Why the Defrocking of Fr. Roy Bourgeois Will Test the Spirituality and Sincerity of SOAW Protest
Crossposted on Tikkun Daily
by David Sylvester
If you are following the news, you might know that sometime this week, Fr. Roy Bourgeois is going to be expelled from the Maryknoll order after more than 40 years as one of its leading members. Later, the Vatican is undoubtedly going to defrock - the word is "laicize" -- him as a Catholic priest.
This rupture comes two years after Fr. Roy participated in an unapproved ordination of a Catholic woman as a priest. At the time, he was excommunicated as a Catholic but not expelled. Since then, some kind of unacknowledged truce seemed to prevail between Fr. Roy and the Maryknolls, even though I know Fr. Roy sent a letter last year to other Maryknoll priests asking them to come forward publicly and support the ordination of women.
Two weeks ago, it all came to a head quite suddenly. The Maryknoll superior general ordered him to recant his position or Maryknoll would expel him and ask Rome to defrock him. Jamie L. Mason, a columnist for the National Catholic Reporter and a member of Women's Conference on Ordination, thinks she knows what happened that broke the apparent calm:
Things proceeded rather quietly until this past February, when he participated in a panel discussion at the New York premiere of the documentary Pink Smoke over the Vatican. The film chronicles the struggle for women's ordination in the Catholic Church, and features extensive clips of an interview with Bourgeois.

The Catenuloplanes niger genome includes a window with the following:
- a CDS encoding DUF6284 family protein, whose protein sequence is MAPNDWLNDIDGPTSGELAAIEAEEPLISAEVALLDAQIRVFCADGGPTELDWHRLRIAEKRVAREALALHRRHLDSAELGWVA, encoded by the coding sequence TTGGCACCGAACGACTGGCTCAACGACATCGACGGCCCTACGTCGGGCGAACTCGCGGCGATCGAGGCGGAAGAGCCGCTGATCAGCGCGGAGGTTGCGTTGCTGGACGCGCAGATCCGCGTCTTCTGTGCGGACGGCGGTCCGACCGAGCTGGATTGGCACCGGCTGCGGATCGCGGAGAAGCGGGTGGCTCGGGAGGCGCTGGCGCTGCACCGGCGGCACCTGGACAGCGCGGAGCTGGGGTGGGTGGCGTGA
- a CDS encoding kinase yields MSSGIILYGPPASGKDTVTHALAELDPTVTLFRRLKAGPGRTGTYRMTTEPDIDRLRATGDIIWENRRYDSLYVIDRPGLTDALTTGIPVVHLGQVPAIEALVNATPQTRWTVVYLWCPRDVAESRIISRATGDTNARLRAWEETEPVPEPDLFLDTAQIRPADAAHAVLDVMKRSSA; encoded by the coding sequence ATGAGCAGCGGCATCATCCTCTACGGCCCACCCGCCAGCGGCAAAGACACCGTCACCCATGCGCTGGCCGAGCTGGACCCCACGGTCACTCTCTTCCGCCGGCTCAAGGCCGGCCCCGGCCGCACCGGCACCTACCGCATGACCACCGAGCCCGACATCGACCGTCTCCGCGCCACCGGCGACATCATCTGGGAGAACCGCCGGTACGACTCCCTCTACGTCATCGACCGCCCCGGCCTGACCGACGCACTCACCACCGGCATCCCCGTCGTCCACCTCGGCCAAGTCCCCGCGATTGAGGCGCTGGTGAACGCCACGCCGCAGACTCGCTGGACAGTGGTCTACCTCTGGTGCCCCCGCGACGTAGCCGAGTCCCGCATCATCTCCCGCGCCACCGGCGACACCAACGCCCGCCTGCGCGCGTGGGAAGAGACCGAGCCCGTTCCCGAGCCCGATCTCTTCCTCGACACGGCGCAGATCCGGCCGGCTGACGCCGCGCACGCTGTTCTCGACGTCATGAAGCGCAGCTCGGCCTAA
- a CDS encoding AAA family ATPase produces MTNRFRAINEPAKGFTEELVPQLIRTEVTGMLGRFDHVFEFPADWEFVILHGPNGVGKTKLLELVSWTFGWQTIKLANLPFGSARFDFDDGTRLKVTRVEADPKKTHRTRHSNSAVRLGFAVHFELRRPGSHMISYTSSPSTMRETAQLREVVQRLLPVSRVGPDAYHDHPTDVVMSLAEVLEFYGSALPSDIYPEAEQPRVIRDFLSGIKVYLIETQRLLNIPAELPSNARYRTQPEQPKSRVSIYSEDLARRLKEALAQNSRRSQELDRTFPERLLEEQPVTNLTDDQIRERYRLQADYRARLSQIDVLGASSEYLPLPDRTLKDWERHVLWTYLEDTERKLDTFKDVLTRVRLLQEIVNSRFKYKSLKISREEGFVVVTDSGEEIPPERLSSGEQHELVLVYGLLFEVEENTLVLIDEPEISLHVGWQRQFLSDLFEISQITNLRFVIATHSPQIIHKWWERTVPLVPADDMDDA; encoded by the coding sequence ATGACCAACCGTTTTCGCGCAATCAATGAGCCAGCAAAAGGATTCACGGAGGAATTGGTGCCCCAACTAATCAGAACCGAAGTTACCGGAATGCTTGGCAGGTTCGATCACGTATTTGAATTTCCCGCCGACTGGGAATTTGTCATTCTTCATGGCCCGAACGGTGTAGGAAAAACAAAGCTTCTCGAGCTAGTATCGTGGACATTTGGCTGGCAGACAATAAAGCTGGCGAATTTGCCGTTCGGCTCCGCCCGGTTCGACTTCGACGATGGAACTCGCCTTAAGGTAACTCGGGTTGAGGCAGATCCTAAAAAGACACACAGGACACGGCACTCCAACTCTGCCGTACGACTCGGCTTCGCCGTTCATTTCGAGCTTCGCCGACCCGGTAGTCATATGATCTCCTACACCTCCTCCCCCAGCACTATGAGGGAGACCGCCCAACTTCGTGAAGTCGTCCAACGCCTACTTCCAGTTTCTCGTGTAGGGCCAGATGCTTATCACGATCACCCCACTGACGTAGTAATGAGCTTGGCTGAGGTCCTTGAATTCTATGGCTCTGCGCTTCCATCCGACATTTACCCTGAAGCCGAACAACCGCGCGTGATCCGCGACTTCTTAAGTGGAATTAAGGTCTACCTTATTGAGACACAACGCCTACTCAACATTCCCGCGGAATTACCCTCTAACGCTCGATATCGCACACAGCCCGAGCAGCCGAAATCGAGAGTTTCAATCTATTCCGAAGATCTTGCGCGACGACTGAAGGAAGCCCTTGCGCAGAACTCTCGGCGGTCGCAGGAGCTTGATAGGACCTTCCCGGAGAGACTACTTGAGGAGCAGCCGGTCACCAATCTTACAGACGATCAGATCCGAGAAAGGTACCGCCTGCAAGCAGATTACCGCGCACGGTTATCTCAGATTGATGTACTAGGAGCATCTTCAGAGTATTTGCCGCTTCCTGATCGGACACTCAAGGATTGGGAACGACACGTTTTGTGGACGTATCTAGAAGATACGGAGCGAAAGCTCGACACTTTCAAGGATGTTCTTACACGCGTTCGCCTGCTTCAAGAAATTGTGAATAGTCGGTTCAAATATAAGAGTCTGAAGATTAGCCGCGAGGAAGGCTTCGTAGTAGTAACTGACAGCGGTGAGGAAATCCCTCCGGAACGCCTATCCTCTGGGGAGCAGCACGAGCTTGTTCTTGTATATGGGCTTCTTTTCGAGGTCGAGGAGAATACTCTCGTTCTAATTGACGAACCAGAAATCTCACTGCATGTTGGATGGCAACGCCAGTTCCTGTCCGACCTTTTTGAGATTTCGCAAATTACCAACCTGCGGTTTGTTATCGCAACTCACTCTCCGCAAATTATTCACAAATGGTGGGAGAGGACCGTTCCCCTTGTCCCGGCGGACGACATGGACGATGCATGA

The post-film program, apparently, was the last straw for the Vatican and the Maryknolls, who claimed that by participating in this conversation, Bourgeois had disobeyed the explicit instructions of his superiors.
In response to the threatened expulsion, Fr. Roy held a public vigil last Friday outside the Vatican Embassy in Washington, D.C., and read his letter to Fr. Edward Dougherty, Maryknoll superior general, in which he refused to recant.
Among Fr. Roy's comments:
After much reflection and many conversations with fellow priests and women, I believe sexism is at the root of excluding women from the priesthood. Sexism, like racism, is a sin. And no matter how hard we may try to justify discrimination against women, in the end, it is not the way of God. Sexism is about power. In the culture of clericalism many Catholic priests see the ordination of women as a threat to their power.
Much can be said about this, most obviously in its implications for the ordination of women in the Roman Catholic Church. Some compare Fr. Roy's situation with that of Sister Joan Chittister in 2001. Then, the Vatican asked her superior to prevent her from speaking at a women's ordination conference in Ireland, but her superior, and all the Benedictine sisters in her convent, refused, citing their vows of obedience to the Spirit and to consensus. The Vatican relented.
On Fr. Roy's behalf, the Women's Ordination Conference is circulating a petition to support Fr. Roy which, if so moved, you can sign here. Other groups, such as Roman Catholic Womenpriests, are also calling for help to support him.
It may appear less obvious, or at least less urgent, but Fr. Roy's ejection from the Catholic Church is going to raise serious challenges for School of Americas' Watch, the organization that grew out of his first protests against the notorious U.S. terror-training center at Fort Benning in Columbus, Ga. Since it started with Fr. Roy and a handful of friends some 20 years ago, the SOAW protest has grown into the largest, most sustained anti-militarism movement in the U.S. Even more important that its size, the SOAW has revealed the power of a spiritually based political movement.